Scaling a federated identity infrastructure

Most identity federations start small, but as they grow in size you may need to rethink your approach

Different kinds of organizations approach the problem of scaling a federated identity implementation in different ways. When you’re federating with one or two partners, hammering out the legal arrangements and assigning risk and liability is done one partner at a time. Even if technology standards provide universal system interoperability, the lawyers are likely to approach each agreement as a one-off task. Let’s call this model “peer-to-peer federation.”

The mobile phone industry has had plenty of experience with this kind of federation. Timo Skytta, director of Web services at Nokia, says, “Federation is nothing new for mobile phone companies. Roaming, for example, works because there’s an underlying technology combined with a set of business agreements that spell out issues like who is responsible for paying.”

According to Skytta, mobile phone carriers have an advantage over other verticals because many of the agreements and issues involved with federation have already been worked out. Mobile carriers still work mainly through p-to-p relationships, but they use standardized agreements as a starting point. These agreements, worked out by industry consortiums such as the GSM Association, give mobile companies a head start in a negotiation.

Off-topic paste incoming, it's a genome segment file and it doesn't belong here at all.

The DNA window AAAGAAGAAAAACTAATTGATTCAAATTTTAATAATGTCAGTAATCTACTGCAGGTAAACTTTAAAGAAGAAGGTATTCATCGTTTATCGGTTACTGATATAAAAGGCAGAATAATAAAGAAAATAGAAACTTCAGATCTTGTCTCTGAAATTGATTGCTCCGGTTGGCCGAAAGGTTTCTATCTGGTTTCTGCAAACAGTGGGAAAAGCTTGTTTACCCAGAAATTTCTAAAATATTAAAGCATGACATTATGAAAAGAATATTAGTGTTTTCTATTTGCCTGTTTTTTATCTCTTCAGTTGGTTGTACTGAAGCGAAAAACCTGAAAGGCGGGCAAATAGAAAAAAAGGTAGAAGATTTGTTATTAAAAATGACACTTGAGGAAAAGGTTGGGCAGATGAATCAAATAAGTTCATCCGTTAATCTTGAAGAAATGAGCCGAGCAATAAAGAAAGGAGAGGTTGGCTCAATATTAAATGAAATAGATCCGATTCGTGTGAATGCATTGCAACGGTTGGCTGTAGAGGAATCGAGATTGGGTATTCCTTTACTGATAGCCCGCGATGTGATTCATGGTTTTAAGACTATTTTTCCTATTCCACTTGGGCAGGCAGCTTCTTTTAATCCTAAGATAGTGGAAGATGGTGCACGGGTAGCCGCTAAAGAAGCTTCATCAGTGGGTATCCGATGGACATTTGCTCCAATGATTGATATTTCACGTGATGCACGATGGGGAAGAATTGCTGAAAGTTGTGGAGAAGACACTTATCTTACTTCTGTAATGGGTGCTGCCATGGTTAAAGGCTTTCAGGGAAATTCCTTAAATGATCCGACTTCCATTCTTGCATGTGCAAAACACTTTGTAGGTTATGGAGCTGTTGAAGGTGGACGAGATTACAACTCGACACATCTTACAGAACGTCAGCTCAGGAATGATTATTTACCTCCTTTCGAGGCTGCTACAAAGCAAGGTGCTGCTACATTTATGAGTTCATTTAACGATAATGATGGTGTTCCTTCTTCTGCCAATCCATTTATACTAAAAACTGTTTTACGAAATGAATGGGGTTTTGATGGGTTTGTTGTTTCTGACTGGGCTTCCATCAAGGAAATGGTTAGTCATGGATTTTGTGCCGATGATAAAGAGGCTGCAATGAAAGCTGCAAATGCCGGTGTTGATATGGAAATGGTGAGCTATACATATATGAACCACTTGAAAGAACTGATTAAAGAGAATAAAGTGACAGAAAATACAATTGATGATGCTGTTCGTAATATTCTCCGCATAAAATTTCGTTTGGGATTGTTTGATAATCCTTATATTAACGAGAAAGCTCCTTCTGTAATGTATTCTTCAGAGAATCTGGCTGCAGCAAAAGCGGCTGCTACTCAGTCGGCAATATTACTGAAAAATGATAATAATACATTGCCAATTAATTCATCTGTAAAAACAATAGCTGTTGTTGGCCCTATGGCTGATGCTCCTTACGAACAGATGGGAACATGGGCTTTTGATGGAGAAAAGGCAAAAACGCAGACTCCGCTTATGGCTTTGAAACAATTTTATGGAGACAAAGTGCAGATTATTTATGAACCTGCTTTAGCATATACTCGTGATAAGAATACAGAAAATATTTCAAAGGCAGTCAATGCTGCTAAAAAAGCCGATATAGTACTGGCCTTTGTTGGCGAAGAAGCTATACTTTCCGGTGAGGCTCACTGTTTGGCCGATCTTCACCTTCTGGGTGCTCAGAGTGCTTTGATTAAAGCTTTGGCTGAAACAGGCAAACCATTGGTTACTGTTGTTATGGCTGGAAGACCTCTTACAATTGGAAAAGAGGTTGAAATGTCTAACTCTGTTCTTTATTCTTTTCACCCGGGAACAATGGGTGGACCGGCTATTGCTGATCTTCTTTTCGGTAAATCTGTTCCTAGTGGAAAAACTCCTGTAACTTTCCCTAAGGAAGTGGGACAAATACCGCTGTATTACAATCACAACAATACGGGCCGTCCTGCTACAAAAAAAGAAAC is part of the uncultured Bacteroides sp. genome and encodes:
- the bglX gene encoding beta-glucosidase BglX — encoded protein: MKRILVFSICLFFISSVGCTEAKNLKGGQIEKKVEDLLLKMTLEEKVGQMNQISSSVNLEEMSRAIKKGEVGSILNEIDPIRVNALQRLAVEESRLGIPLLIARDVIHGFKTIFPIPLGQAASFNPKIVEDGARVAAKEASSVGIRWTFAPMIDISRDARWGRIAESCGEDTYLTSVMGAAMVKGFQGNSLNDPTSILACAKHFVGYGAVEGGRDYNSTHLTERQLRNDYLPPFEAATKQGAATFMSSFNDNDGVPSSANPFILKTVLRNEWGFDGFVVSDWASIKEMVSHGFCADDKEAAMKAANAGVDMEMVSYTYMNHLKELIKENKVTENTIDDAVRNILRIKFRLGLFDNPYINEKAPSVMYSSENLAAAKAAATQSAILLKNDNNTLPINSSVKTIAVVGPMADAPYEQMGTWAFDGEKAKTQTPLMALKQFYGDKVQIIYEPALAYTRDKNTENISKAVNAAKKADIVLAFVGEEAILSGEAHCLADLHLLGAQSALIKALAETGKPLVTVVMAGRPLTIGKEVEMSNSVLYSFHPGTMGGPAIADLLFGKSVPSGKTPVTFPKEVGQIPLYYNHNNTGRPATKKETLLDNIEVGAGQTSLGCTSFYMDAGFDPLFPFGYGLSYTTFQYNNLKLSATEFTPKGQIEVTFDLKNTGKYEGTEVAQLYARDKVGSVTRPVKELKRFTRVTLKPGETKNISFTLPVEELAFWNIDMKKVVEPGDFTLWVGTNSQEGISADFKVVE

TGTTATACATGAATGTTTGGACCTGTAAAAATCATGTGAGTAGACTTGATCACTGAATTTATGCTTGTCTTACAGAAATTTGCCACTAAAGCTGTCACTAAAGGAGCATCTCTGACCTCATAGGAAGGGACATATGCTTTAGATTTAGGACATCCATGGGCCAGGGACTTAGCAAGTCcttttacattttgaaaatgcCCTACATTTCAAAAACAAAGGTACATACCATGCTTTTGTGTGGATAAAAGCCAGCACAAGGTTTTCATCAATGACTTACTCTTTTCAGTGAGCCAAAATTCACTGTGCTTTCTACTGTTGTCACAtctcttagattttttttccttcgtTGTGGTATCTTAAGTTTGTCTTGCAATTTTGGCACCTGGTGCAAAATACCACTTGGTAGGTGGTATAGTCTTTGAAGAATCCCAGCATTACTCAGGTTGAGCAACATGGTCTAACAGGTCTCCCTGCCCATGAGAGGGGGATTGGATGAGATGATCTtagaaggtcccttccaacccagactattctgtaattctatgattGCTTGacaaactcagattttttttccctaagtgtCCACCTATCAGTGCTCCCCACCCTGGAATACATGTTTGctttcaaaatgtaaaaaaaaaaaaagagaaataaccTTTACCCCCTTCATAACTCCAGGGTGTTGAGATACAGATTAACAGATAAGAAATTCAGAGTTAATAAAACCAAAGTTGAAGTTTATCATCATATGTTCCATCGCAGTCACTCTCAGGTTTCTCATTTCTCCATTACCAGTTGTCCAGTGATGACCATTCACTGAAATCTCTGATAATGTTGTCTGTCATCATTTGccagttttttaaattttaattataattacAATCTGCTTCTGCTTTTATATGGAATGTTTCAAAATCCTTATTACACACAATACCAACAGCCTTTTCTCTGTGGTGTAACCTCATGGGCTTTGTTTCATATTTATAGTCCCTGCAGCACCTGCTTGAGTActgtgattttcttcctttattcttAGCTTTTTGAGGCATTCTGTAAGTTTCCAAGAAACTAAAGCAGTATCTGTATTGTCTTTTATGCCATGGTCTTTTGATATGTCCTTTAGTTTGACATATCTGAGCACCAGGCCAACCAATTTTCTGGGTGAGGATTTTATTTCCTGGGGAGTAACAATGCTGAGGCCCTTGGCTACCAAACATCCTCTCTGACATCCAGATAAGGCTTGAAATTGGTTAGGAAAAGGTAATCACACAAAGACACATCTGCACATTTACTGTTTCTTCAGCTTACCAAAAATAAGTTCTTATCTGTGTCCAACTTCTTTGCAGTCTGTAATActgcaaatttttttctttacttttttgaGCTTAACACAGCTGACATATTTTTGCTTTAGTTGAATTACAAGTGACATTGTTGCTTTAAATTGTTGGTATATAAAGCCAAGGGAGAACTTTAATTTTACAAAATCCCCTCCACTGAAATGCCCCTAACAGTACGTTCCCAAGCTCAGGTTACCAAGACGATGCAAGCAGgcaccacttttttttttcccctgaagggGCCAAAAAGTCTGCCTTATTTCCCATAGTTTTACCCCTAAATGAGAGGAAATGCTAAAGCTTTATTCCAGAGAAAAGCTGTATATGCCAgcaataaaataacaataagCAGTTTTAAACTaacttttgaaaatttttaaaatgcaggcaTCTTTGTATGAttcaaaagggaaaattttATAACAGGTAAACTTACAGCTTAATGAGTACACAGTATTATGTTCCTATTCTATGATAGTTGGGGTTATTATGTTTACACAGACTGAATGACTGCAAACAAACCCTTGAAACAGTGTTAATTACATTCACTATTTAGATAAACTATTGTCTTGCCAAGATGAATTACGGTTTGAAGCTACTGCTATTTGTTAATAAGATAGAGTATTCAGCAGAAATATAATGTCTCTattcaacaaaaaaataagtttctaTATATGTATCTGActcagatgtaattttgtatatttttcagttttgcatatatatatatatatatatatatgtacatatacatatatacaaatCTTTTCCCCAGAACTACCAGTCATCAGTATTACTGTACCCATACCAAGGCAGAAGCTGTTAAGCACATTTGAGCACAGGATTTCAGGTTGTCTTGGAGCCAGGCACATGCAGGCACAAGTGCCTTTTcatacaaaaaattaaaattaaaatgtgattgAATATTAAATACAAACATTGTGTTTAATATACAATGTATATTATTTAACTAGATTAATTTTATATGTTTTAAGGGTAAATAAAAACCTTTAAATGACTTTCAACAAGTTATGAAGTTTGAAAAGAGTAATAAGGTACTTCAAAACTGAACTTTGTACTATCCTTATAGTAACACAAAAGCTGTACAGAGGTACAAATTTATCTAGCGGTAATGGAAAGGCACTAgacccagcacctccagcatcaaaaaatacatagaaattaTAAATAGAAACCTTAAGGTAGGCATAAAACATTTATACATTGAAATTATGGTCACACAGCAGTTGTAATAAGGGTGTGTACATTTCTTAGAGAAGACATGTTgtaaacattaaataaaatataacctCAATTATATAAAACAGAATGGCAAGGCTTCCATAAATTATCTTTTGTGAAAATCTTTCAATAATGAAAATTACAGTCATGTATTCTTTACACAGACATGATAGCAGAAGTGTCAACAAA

But if you’re not in a vertical that has model agreements, or if you’re federating with partners outside your vertical, the p-to-p approach can become tedious. Scaling to more than a few partners begs for more efficient governance models.

One way to scale up is using a hub and spoke model. Hub and spoke federations happen when one dominant player in an economic ecosystem (the hub) starts creating standard agreements with each of its partners (the spokes) and enforcing them through economic muscle.

Hub and spoke patterns can work well in certain situations: a large manufacturer and its suppliers, for example. The suppliers don’t usually have an incentive to federate with one another because the hub -- the manufacturer -- represents the dominant business relationship for each. Thus, the hub sets the standards and creates the standardized agreements.

The hub and spoke model is a natural fit for internal federations. In these situations, the CIO’s office can act as the hub, creating standards and agreements in consultation with the various business units. Intercompany federations can be trickier, however, as hub and spoke governance is likely to advantage the hub, which holds the power, over the spokes. Under these circumstances, the companies at the periphery of the system may chafe, and disputes are inevitable.

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